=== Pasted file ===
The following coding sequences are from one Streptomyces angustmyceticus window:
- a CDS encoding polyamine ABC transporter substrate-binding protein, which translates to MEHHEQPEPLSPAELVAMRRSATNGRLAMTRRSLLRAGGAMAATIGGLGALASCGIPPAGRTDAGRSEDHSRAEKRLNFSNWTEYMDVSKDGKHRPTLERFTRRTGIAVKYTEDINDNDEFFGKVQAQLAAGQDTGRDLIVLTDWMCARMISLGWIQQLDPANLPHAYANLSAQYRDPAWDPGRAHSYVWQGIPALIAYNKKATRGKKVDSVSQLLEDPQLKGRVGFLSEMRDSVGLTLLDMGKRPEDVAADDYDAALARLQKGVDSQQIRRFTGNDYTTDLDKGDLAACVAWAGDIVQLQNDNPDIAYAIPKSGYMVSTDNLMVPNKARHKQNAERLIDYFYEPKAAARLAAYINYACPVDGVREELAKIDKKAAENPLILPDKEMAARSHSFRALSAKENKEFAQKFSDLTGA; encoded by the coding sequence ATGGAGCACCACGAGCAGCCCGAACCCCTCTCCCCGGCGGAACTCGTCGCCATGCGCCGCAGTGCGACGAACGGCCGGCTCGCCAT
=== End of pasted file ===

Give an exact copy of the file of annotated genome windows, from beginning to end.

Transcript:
The following coding sequences are from one Streptomyces angustmyceticus window:
- a CDS encoding polyamine ABC transporter substrate-binding protein, which translates to MEHHEQPEPLSPAELVAMRRSATNGRLAMTRRSLLRAGGAMAATIGGLGALASCGIPPAGRTDAGRSEDHSRAEKRLNFSNWTEYMDVSKDGKHRPTLERFTRRTGIAVKYTEDINDNDEFFGKVQAQLAAGQDTGRDLIVLTDWMCARMISLGWIQQLDPANLPHAYANLSAQYRDPAWDPGRAHSYVWQGIPALIAYNKKATRGKKVDSVSQLLEDPQLKGRVGFLSEMRDSVGLTLLDMGKRPEDVAADDYDAALARLQKGVDSQQIRRFTGNDYTTDLDKGDLAACVAWAGDIVQLQNDNPDIAYAIPKSGYMVSTDNLMVPNKARHKQNAERLIDYFYEPKAAARLAAYINYACPVDGVREELAKIDKKAAENPLILPDKEMAARSHSFRALSAKENKEFAQKFSDLTGA; encoded by the coding sequence ATGGAGCACCACGAGCAGCCCGAACCCCTCTCCCCGGCGGAACTCGTCGCCATGCGCCGCAGTGCGACGAACGGCCGGCTCGCCAT